Employee Benefits Reset 2020: The pace of the world has created a need for employers to address diversity and inclusion among their workforce, with movements such as ‘Me Too’ and ‘Black Lives Matter’ being at the forefront of these movements.
Wendy Papworth, former diversity and inclusion lead at Barclays, delved into what businesses can do to improve diversity, with a focus on what Barclays did to address diversity and inclusion during her time with the organisation.
In her session titled ‘Diversity, inclusion and the new world order’, she explained how important education and training tools are in improving diversity and inclusion, using her experience at Barclays as example. The organisation introduced mandatory training on unconscious bias, with a 20-minute refresher session prior to every annual senior promotion meeting. Consequently, Barclays saw an increase in diverse promotions with leaders taking time to critically examine their decision-making process.
These education and training policies can be included in the onboarding process for new employees and mandatory training for existing employees can be effective in creating a baseline level of understanding.
To further sustain and constantly see improvements to workplace diversity and inclusion, it must be part of management culture and the broader organisational culture, said Papworth. “Leadership is more than just the chief executive making a change in mindset,” she explained. “All managers should understand diversity and lead the charge in improving it, otherwise it may be seen as someone’s pet project.”
Papworth explained how the breadth and depth of diversity and inclusion strategies have expanded in recent years, and that now is the time for businesses to embrace this change and be braver than ever in developing diversity and inclusion strategies in the new world order. She added: “Many years ago where organisations once focused purely on increasing their senior female representation, the spectrum of engagement now includes things such as disability inclusion, mental health, LGBTQ inclusion, age and nationality to name a few.”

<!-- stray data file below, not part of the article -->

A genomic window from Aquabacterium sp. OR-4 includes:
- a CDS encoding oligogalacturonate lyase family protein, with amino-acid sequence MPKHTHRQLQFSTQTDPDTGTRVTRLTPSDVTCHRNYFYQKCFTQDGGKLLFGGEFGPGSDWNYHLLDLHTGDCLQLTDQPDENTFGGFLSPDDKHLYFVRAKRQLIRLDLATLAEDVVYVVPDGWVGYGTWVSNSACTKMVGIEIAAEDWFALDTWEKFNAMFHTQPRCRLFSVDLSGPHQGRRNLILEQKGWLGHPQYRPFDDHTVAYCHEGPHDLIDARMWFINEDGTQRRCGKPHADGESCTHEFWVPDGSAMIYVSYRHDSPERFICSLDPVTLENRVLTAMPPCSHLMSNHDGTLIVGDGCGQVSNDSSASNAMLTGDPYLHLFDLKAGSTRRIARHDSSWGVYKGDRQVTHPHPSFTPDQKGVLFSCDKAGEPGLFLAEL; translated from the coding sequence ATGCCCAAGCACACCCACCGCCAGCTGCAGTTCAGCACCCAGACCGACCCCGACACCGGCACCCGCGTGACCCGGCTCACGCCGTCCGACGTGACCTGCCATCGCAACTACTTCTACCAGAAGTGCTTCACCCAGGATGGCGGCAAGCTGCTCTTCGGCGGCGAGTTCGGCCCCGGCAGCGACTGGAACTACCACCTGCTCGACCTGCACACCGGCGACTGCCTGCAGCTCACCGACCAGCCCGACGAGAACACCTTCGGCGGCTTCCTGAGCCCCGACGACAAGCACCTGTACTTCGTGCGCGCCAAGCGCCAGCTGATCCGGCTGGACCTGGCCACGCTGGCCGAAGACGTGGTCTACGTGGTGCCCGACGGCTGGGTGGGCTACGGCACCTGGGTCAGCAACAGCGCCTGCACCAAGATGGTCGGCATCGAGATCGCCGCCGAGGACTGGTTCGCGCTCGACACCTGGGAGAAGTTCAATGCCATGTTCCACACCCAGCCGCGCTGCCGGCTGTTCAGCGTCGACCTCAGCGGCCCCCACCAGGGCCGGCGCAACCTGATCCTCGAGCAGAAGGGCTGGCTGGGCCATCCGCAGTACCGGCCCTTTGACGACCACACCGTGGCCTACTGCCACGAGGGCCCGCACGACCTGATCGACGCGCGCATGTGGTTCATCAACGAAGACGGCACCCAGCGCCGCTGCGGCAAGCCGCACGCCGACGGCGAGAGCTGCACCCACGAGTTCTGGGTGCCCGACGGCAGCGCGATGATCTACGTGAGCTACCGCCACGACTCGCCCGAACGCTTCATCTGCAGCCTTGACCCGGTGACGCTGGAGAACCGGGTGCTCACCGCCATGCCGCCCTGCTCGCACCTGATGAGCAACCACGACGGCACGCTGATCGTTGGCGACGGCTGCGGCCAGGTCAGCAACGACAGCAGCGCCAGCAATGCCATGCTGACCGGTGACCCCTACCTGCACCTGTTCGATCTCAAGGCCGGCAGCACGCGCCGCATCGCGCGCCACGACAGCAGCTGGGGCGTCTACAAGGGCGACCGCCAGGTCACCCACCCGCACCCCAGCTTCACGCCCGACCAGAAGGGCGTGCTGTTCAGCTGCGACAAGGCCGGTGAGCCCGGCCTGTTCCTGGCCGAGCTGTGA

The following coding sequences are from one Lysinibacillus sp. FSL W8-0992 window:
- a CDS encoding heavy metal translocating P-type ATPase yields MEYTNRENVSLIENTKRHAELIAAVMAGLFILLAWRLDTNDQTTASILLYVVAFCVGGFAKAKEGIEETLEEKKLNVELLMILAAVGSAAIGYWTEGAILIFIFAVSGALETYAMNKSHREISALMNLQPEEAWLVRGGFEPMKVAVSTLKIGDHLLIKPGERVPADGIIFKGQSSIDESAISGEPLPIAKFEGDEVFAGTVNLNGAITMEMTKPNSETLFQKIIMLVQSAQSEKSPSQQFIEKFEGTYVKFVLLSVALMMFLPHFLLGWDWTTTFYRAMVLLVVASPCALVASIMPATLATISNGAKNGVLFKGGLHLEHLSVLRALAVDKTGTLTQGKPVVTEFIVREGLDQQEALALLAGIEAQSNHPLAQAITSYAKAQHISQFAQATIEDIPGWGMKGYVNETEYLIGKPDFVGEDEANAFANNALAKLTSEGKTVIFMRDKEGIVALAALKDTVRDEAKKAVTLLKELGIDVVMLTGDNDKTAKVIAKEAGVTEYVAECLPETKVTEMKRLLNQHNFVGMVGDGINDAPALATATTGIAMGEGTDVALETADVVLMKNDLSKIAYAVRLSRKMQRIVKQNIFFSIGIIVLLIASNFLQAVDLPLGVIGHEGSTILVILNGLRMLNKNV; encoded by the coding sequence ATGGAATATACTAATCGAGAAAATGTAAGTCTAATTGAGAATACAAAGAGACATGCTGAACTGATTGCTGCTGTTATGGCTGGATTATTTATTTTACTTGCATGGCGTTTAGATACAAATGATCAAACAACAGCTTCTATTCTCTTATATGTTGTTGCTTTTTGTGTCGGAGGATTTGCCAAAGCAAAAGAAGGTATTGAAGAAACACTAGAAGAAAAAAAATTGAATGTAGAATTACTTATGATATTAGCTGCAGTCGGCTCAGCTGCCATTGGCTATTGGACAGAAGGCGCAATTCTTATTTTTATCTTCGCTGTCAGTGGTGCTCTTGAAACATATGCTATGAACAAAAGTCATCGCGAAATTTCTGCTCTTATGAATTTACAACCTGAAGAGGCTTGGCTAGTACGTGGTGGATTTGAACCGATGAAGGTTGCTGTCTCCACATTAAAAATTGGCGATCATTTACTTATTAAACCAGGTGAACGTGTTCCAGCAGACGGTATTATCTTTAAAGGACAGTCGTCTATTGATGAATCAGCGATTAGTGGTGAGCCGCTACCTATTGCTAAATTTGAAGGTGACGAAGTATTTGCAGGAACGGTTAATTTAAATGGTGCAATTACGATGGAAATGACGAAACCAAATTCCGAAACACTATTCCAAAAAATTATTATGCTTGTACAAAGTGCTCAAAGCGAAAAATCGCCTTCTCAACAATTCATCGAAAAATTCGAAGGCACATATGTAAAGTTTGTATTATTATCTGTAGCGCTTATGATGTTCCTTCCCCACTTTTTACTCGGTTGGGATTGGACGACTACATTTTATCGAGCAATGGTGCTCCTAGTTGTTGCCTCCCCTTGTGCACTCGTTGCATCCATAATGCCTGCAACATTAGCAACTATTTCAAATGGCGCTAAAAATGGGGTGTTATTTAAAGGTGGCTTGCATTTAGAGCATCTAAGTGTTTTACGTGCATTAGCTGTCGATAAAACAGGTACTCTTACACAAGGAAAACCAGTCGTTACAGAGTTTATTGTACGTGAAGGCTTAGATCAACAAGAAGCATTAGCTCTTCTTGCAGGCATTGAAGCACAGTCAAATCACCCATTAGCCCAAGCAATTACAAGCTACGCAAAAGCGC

The three areas that are most important when addressing this cause are: the pivotal role of leadership to change the mindset, developing the right educational tools to ensure that all employees are aware of diversity and inclusion, and encouraging collaboration and culture to engage employees in activities to best understand how important workplace diversity and inclusion is.
There are a number of routes that employees can take to improve workplace diversity and inclusion, however, having it as a performance objective can become a useful tool in employee prioritising the cause. Papworth said: “Having this [diversity and inclusion] as a performance metric gives employees an incentive to improve the situation, making it an intrinsic part of anyone’s role.”
Employers can benefit from utilising their internal support teams to best understand diversity and inclusion strategies across all areas of the business. Papworth explained how Barclays initiated this strategy to introduce policies such as flexible-working before the Covid-19 (Coronavirus) pandemic. She said: “These internal groups can be integral to change within the business while boosting employee engagement and participation to aid the cause.”
Papworth concluded by explaining how the current state of the world signals the perfect opportunity to push forward a diversity and inclusion initiative: “Employees have a chance to recognise their employees for who they actually are by ensuring that diversity and inclusion improvements are being addressed at every level. Accept that this will take time, do not lose focus or heart, but be committed to making some real change.”